Food bank of iowa donations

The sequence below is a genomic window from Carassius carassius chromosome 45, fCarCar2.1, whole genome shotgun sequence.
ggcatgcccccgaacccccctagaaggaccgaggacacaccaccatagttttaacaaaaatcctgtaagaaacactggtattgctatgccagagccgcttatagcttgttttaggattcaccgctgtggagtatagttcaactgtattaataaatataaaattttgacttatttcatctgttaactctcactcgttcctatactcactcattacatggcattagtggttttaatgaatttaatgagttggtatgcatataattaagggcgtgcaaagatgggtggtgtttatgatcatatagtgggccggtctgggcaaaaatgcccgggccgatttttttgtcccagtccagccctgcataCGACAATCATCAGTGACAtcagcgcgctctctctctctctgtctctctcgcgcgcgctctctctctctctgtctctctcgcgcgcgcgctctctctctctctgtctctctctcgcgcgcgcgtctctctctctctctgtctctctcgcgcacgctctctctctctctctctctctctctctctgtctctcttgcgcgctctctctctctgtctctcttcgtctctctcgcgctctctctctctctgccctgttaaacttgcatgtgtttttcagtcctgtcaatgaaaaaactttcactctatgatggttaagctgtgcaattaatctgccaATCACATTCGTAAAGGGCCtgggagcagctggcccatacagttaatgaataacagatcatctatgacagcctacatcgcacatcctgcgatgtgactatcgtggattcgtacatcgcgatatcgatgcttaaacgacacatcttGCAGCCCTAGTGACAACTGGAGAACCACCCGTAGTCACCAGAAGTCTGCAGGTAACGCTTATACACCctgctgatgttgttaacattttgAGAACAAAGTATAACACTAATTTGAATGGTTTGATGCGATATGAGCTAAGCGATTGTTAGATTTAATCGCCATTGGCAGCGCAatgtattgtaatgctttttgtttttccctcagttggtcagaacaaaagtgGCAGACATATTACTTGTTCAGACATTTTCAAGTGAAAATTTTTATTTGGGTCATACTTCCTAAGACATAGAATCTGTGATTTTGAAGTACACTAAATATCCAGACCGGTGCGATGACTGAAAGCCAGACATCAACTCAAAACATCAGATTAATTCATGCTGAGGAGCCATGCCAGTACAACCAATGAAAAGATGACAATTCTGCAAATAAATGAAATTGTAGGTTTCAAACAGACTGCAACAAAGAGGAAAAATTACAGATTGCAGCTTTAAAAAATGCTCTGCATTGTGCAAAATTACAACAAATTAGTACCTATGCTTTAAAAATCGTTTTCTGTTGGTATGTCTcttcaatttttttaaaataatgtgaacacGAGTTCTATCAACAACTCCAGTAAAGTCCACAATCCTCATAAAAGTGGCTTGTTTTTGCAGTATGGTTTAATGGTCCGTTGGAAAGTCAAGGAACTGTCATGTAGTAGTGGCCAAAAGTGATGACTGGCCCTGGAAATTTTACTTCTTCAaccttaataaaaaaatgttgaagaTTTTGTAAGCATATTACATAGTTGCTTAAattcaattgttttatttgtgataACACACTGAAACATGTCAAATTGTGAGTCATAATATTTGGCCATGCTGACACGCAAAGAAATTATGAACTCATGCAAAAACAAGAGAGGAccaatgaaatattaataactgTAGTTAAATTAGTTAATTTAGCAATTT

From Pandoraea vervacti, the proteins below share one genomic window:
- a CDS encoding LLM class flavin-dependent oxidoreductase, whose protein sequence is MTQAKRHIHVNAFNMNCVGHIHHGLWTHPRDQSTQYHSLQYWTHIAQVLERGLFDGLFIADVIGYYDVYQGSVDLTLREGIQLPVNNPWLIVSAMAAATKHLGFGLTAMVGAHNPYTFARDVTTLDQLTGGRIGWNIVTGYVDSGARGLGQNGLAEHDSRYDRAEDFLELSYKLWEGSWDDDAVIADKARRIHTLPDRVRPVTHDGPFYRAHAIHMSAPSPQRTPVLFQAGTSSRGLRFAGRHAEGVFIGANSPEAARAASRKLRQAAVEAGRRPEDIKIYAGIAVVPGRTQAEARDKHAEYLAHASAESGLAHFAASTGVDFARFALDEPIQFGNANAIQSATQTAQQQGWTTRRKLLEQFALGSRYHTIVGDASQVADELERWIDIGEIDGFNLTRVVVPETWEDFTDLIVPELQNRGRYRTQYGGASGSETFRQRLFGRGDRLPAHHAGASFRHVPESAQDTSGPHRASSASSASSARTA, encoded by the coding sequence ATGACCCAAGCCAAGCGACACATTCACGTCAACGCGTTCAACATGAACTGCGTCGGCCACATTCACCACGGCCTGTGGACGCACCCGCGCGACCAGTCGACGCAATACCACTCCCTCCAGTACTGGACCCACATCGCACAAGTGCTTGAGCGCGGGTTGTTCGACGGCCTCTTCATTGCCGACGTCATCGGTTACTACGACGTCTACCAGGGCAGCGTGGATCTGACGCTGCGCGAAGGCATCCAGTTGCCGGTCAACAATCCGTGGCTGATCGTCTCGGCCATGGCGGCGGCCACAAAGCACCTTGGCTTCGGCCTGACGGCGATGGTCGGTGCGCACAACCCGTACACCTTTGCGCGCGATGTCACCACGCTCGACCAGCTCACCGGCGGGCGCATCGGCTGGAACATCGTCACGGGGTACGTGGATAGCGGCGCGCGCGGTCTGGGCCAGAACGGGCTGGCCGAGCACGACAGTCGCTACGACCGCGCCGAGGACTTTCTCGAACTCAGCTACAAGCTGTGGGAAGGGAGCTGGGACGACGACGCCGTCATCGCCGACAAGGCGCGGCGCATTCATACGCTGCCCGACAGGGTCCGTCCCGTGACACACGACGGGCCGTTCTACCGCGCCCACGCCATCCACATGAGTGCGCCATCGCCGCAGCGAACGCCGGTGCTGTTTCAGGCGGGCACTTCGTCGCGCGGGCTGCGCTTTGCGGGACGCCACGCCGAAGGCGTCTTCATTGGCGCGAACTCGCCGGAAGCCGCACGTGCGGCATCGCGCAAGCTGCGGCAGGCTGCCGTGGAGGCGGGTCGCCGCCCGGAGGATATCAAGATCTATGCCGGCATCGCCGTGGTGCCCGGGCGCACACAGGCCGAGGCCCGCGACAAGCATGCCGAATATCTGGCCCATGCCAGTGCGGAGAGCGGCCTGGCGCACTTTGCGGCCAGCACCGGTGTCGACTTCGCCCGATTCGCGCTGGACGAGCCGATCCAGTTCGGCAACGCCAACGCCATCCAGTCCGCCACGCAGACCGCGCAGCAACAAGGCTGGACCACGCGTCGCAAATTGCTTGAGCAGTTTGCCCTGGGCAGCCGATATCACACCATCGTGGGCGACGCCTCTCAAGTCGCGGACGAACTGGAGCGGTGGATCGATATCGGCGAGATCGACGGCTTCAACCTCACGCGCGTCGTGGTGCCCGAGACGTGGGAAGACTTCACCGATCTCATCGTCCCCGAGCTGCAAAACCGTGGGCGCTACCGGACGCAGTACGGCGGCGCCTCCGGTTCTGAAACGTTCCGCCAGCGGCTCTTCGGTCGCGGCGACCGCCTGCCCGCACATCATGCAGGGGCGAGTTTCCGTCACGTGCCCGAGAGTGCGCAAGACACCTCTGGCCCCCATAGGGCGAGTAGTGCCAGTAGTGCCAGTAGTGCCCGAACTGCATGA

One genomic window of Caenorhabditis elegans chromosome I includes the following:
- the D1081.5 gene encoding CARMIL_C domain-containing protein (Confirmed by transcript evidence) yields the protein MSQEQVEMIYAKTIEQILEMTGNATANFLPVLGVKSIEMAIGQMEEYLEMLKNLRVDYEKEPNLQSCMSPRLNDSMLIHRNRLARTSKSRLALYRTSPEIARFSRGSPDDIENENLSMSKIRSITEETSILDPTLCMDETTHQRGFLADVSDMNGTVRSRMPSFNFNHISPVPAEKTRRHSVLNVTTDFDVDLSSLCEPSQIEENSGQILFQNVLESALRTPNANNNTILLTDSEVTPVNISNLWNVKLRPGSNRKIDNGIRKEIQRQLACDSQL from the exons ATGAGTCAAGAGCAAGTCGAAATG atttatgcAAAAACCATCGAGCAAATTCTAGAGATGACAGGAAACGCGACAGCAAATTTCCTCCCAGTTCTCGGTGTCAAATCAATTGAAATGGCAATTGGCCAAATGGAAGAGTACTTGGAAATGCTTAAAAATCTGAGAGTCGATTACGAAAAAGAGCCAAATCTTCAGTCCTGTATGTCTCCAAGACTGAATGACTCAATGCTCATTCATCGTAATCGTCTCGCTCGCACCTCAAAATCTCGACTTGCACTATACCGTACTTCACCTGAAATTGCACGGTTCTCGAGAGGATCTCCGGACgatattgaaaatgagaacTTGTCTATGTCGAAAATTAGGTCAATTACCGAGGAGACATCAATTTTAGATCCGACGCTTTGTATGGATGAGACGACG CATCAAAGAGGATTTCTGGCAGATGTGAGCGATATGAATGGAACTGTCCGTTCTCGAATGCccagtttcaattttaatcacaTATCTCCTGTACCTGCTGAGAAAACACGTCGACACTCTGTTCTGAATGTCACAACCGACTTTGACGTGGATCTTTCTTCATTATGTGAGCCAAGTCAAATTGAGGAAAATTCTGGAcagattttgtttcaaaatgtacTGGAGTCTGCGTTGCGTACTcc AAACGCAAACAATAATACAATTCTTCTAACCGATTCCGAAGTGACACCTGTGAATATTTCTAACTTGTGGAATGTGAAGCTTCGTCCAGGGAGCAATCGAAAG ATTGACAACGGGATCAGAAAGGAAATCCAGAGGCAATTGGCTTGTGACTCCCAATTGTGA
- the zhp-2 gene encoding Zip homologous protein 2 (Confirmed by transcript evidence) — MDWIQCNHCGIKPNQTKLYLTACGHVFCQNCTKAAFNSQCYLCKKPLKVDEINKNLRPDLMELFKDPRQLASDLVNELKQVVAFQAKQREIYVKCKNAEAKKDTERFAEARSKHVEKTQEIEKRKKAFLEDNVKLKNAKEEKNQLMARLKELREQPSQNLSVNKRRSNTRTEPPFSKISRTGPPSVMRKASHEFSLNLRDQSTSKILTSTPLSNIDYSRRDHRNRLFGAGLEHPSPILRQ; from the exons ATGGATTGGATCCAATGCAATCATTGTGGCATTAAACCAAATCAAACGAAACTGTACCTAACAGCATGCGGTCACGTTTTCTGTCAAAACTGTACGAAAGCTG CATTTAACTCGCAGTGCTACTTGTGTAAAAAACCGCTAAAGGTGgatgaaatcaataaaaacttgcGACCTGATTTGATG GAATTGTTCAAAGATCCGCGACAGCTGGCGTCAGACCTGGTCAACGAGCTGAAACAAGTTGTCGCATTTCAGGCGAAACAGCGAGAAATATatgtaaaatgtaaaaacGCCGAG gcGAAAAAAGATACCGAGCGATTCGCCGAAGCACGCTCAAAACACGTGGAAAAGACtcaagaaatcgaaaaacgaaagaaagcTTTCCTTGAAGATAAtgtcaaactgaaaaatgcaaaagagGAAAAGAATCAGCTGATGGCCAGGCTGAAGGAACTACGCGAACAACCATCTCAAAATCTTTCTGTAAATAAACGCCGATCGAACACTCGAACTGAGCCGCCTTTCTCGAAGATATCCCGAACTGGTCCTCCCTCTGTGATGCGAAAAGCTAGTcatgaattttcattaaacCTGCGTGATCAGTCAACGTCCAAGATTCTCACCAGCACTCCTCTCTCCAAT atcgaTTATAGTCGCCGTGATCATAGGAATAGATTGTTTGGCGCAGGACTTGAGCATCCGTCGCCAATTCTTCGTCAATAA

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Mayo Clinic is tracking COVID-19 cases and forecasting hot spots to keep our staff and hospitals safe. You can use this data to protect yourself and the people you love. All data and predictions include the Delta variant and other SARS-Co V-2 variants. See our data sources or read the glossary of terms. Data is compiled from the Centers for Disease Control and Prevention. We also use historical data from The COVID Tracking Project. State population data is from the 2019 census estimates from the United States Census Bureau. Data is compiled from the Centers for Disease Control and Prevention, Covid Act Now, Mayo Clinic patient data, Minnesota Department of Health, the Unacast Social Distancing Scoreboard, the United States Department of Health & Human Services, and USAFacts. We also use historical data from The COVID Tracking Project. The data shown here reflects known or documented cases. The actual number of infections is likely significantly higher. It's not uncommon to see delays or gaps in the raw numbers reported. When lags occur in the COVID-19 data reported by counties and states, the Mayo Clinic data science team uses complex statistical modeling to estimate these values until final numbers are available. This is the percentage of people in the selected population (by state or United States) who have had at least one dose of any COVID-19 vaccine. This is the percentage of people in the selected population (by state or United States) who are fully vaccinated. This includes people who have had one dose of the Janssen/Johnson & Johnson vaccine or two doses of the Pfizer-Bio NTech vaccine or Moderna vaccine. Average daily cases are the average number of new cases a day for the past seven days. This seven-day rolling average is calculated to smooth out fluctuations in daily case count reporting. Average positive test rate is the percentage of coronavirus tests that are positive for the virus in the past seven days out of the total tests reported in that time period. Fatality rate is the proportion of people who die of those who tested positive for COVID-19. Total cases are the cumulative number of cases in any given area, including probable cases and cases confirmed by testing. Uncertainty interval represents the possible range of estimates with 90% probability. In our forecasted hot spots views, the uncertainty interval is shown in parentheses, from the lower bound of the estimated forecast to the upper bound of the estimated forecast. Mayo Clinic data scientists forecast future COVID-19 cases using a Bayesian statistical model — named for English mathematician Thomas Bayes. This model automatically updates predictions over time, as new data is available. Mayo Clinic uses a Bayesian susceptible, infected, recovered (SIR) model. Our model parameters are updated with daily case counts every day and then use 500 simulations to produce a median forecast and 95% uncertainty interval for future cases. The infection rate used in this prediction model can vary across locations and time, due to the impact of changes in public behavior and different SARS-Co V-2 strains. Get a COVID-19 vaccine as soon as it's available to you. If you are fully vaccinated, you can return to many activities that you did before the pandemic — without wearing a mask, except where required by a rule or law. However, if you are in an area with substantial or high transmission of new cases in the past week, the CDC recommends wearing a mask indoors in public. If you haven’t had the COVID vaccine, you can take many steps to reduce your risk of infection. In communities where COVID-19 isn't spreading, you may be able to travel, visit restaurants and public places, and enjoy safe outdoor activities. If you are sick or you've been exposed to the coronavirus, stay home except to get medical care. Contact your health care provider for medical advice. If you’ve already recovered from COVID-19 you have antibodies that could help others fight the disease. Learn more about coronavirus disease 2019 (COVID-19) and how it spreads. Data is compiled from the Centers for Disease Control and Prevention, Covid Act Now, Mayo Clinic patient data, Minnesota Department of Health, the Unacast Social Distancing Scoreboard, the United States Department of Health & Human Services, and USAFacts. We also use historical data from The COVID Tracking Project. The data shown here reflects known or documented cases. The actual number of infections is likely significantly higher. It's not uncommon to see delays or gaps in the raw numbers reported. When lags occur in the COVID-19 data reported by counties and states, the Mayo Clinic data science team uses complex statistical modeling to estimate these values until final numbers are available. Mayo Clinic is tracking COVID-19 cases and forecasting hot spots to keep our staff and hospitals safe. You can use this data to protect yourself and the people you love. All data and predictions include the Delta variant and other SARS-Co V-2 variants. See our data sources or read the glossary of terms. Data is compiled from the Centers for Disease Control and Prevention. We also use historical data from The COVID Tracking Project. State population data is from the 2019 census estimates from the United States Census Bureau. Data is compiled from the Centers for Disease Control and Prevention, Covid Act Now, Mayo Clinic patient data, Minnesota Department of Health, the Unacast Social Distancing Scoreboard, the United States Department of Health & Human Services, and USAFacts. We also use historical data from The COVID Tracking Project. The data shown here reflects known or documented cases. The actual number of infections is likely significantly higher. It's not uncommon to see delays or gaps in the raw numbers reported. When lags occur in the COVID-19 data reported by counties and states, the Mayo Clinic data science team uses complex statistical modeling to estimate these values until final numbers are available. This is the percentage of people in the selected population (by state or United States) who have had at least one dose of any COVID-19 vaccine. This is the percentage of people in the selected population (by state or United States) who are fully vaccinated. This includes people who have had one dose of the Janssen/Johnson & Johnson vaccine or two doses of the Pfizer-Bio NTech vaccine or Moderna vaccine. Average daily cases are the average number of new cases a day for the past seven days. This seven-day rolling average is calculated to smooth out fluctuations in daily case count reporting. Average positive test rate is the percentage of coronavirus tests that are positive for the virus in the past seven days out of the total tests reported in that time period. Fatality rate is the proportion of people who die of those who tested positive for COVID-19. Total cases are the cumulative number of cases in any given area, including probable cases and cases confirmed by testing. Uncertainty interval represents the possible range of estimates with 90% probability. In our forecasted hot spots views, the uncertainty interval is shown in parentheses, from the lower bound of the estimated forecast to the upper bound of the estimated forecast. Mayo Clinic data scientists forecast future COVID-19 cases using a Bayesian statistical model — named for English mathematician Thomas Bayes. This model automatically updates predictions over time, as new data is available. Mayo Clinic uses a Bayesian susceptible, infected, recovered (SIR) model. Our model parameters are updated with daily case counts every day and then use 500 simulations to produce a median forecast and 95% uncertainty interval for future cases. The infection rate used in this prediction model can vary across locations and time, due to the impact of changes in public behavior and different SARS-Co V-2 strains. Get a COVID-19 vaccine as soon as it's available to you. If you are fully vaccinated, you can return to many activities that you did before the pandemic — without wearing a mask, except where required by a rule or law. However, if you are in an area with substantial or high transmission of new cases in the past week, the CDC recommends wearing a mask indoors in public. If you haven’t had the COVID vaccine, you can take many steps to reduce your risk of infection. In communities where COVID-19 isn't spreading, you may be able to travel, visit restaurants and public places, and enjoy safe outdoor activities. If you are sick or you've been exposed to the coronavirus, stay home except to get medical care. Contact your health care provider for medical advice. If you’ve already recovered from COVID-19 you have antibodies that could help others fight the disease. Learn more about coronavirus disease 2019 (COVID-19) and how it spreads. Data is compiled from the Centers for Disease Control and Prevention, Covid Act Now, Mayo Clinic patient data, Minnesota Department of Health, the Unacast Social Distancing Scoreboard, the United States Department of Health & Human Services, and USAFacts. We also use historical data from The COVID Tracking Project. The data shown here reflects known or documented cases. The actual number of infections is likely significantly higher. It's not uncommon to see delays or gaps in the raw numbers reported. When lags occur in the COVID-19 data reported by counties and states, the Mayo Clinic data science team uses complex statistical modeling to estimate these values until final numbers are available.